During the Covid-19 pandemic, homes in the country are attracting a huge amount of interest from would-be home buyers looking at property listings online, according to statistics compiled by real estate brokerage firm Redfin.
Redfin says online page views for homes in small towns surged 105 percent year-over-year for the seven-day period ending May 1, 2020, an acceleration from the 85 percent year-over-year spike that occurred during the week ending April 1, 2020.
Based on Redfin’s recent findings, a remote home in the woods of a tiny Illinois village 67 miles southwest of Chicago was one of the most-viewed listings on Redfin.com in April. Complete with a wood-burning stove and a natural spring running through it, the property was just one example of an emerging migration trend amid the coronavirus outbreak: the shift toward small towns, says the report.
“Americans are shopping for homes in small towns—those with populations of less than 50,000—at an exceptionally higher rate than they were last year and even last month, far eclipsing the modest recovery occurring in cities as the coronavirus pandemic drags on,” the study notes. “And while sales have slowed everywhere, they haven’t suffered quite as much in small-town America—at least not yet.”
“During the first month of the COVID-19 pandemic, interest in rural areas skyrocketed while queries about homes in cities fell, with many urbanites dreaming of packing up and heading for the hills,” said Redfin lead economist Taylor Marr.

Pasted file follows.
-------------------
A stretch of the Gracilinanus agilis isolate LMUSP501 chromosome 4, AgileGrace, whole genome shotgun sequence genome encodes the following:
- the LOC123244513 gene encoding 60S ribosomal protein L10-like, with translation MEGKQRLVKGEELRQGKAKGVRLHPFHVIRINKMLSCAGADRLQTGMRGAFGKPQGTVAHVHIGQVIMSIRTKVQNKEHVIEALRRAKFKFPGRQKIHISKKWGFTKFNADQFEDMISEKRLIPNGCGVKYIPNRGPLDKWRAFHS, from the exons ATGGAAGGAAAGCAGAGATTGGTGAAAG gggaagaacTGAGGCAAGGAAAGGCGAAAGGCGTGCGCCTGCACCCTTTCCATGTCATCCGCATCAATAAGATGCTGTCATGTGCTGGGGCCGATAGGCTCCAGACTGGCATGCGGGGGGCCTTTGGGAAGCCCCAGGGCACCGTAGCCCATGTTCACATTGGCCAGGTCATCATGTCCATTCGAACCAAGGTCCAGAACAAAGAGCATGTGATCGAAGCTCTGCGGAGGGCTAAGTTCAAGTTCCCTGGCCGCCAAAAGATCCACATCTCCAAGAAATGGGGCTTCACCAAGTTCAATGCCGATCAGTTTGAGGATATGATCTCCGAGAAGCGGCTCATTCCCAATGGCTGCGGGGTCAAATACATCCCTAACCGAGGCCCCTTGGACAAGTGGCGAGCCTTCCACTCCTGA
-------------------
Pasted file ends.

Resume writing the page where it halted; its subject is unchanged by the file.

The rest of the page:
“Some of that boost in rural areas proved to be temporary, but it appears to be more sustainable in small towns, which may be a more realistic option for those looking to work from home primarily or commute into the office once or twice a week.”
Meanwhile, Marr noted, homes in urban metro areas with at least 1 million people saw a 16 percent increase in inquiries from would-be buyers the week ending May 1, 2020. “That marks a reversal from the 13 percent decline Redfin saw a month prior, but still represents a much slower increase than small towns and rural areas are experiencing.
The move to sylvan surroundings shows up in actual sales around the nation, says Redfin. “While pending homes sales are down across the board, less-populous regions aren’t being hit quite as hard as large cities. Pending sales plummeted 39% in urban metro areas during the week ending May 1 compared with a drop of around 25% in small towns.
The Redfin report doesn’t break down the figures for any specific communities. However, it does offer some data about various Houston neighborhoods and which might come under the microscope of those opting for a small town existence.
It takes a bit of driving to find a rural feel for anyone departing from the Greater Houston area, which has a population of more than 7 million.
“Houston is a sprawling city covering roughly 600 square miles with 2,112,810 residents,” says the report. It is largely a car-dependent city, but not all neighborhoods in Houston require an automobile. Seven miles of tunnels and skywalks connect buildings in downtown, offering pedestrians protection from extreme weather. And there’s the METRO rail from downtown to the Texas Medical Center.
The brokerage report says a couple of neighborhoods are “very walkable” – Montrose and the Museum District among them.
National home sales update: While cities and remote areas are dealing with different levels of fallout fueled by the presence of coronavirus, sales overall are beginning to show signs of recovery. A total of 40,952 homes were under contract to be sold nationwide during the week ending May 1, a 35 percent decrease from the same period in 2019. That’s an improvement from the 41.7 percent drop that occurred when pending sales dropped into the cellar in mid-April.